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09 July 2024, 19:00

Michael Donkor on Grow Where They Fall

"Hugely enjoyable and very moving, Donkor's frank, clear-eyed and funny prose is so refreshing - an important voice in contemporary British fiction."

— Diana Evans, author of Ordinary People

Join us for a discussion with Michael Donkor about his deeply moving new novel Grow Where The Fall. In conversation with Adam Biles.

Free & open to all. Places limited. Arrive early to avoid disappointment.

Most events take place on our first floor, which is accessible by stairs. If you have any concerns about access, please don't hesitate to contact us.


From the Desmond Elliot Prize-shortlisted and Dylan Thomas Prize-longlisted author of Hold comes a beautifully written, spirited and deeply moving novel about a young man coming to terms with his past and finding the courage to expand the limits of who he might become. An exploration of identity, sexuality, and family, following one south London character between his 90s childhood and his present-day adulthood.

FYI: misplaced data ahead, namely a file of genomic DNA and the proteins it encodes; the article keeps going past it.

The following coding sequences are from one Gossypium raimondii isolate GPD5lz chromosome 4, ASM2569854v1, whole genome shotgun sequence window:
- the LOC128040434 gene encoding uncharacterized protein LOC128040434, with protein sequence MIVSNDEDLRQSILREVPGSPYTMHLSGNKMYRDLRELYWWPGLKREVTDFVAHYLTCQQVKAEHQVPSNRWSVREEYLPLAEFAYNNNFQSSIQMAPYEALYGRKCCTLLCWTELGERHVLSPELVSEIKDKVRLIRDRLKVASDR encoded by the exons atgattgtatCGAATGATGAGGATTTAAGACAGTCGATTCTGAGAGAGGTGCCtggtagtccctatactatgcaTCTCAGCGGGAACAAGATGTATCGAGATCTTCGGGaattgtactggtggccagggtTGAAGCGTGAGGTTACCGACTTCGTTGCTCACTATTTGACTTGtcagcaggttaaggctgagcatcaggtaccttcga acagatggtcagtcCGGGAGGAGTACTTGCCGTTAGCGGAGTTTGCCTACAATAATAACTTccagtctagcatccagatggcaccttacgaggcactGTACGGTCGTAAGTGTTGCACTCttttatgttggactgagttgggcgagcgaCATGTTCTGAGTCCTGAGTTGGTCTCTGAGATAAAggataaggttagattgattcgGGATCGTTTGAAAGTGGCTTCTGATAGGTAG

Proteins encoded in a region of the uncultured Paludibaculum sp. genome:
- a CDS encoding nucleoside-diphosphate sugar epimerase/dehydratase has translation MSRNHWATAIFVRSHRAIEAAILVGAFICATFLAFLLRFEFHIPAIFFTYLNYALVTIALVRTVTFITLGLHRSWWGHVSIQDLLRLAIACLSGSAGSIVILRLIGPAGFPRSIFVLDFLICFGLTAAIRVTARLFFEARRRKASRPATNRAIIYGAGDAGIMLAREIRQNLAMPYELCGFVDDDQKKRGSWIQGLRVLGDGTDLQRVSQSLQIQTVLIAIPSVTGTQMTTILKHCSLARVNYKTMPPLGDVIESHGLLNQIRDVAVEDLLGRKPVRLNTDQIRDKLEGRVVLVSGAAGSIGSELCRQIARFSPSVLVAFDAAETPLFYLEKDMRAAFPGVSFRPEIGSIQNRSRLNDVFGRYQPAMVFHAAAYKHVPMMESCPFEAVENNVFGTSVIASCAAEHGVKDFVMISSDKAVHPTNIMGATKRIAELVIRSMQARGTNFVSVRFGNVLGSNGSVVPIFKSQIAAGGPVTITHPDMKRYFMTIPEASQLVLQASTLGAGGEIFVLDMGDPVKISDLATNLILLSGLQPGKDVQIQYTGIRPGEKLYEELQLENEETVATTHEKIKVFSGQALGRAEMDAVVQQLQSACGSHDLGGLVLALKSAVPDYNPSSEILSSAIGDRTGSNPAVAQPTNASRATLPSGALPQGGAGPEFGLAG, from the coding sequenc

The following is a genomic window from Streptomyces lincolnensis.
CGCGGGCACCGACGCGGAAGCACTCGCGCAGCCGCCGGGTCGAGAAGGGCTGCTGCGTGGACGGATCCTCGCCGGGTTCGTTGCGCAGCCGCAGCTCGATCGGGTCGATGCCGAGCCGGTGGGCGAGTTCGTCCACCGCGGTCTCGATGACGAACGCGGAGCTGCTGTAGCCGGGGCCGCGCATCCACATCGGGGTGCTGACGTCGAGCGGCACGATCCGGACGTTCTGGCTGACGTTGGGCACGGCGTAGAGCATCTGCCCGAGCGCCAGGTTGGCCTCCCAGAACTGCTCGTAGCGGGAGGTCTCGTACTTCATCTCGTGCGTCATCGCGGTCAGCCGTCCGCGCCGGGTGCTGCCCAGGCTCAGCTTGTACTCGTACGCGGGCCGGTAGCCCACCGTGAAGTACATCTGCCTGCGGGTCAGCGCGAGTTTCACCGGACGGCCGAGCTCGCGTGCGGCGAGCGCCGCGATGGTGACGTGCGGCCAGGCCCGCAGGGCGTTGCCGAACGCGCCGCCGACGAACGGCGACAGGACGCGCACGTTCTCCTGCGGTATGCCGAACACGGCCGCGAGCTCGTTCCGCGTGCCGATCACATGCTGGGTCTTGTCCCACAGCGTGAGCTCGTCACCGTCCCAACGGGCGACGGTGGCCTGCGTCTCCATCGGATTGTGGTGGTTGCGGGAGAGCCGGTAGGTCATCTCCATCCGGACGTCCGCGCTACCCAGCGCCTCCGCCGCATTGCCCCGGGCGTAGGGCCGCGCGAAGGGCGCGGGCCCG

Michael Donkor was born in London, to Ghanaian parents. He studied English at Wadham College, Oxford, followed by a Masters in Creative Writing at Royal Holloway. His first novel, Hold, was longlisted for the Dylan Thomas and shortlisted for the Desmond Elliott Prizes. He is a frequent contributor for outlets including the Guardian, the TLS and the Independent.


Bright and precocious ten-year-old Kwame Akromah knows how to behave. He knows the importance of good manners, how to stay at the top of the class and out of the way when his mother and father are angry with each other. But when his charismatic cousin Yaw arrives from Ghana to live with the family while he looks for work, the rules Kwame has learned about the world can no longer guide him.

Twenty years later, Kwame is a secondary-school teacher, popular with his students and depended on by his friends. His is a life spent elegantly weaving between the classroom, the labyrinth of Grindr politics and increasingly intermittent visits to his parents' home. Behind the confident façade, however, he is as driven by caution as he was as a boy. But when electrifying changemaker Marcus Felix is appointed as headteacher, Kwame must reckon with himself as he never has before. Can he face the ghosts of his childhood? How will he learn to move through the world without losing who he is? And where does existing stop and living begin?

Michael Donkor Credit David Yiu
“Shakespeare is the happy hunting ground of all minds that have lost their balance.”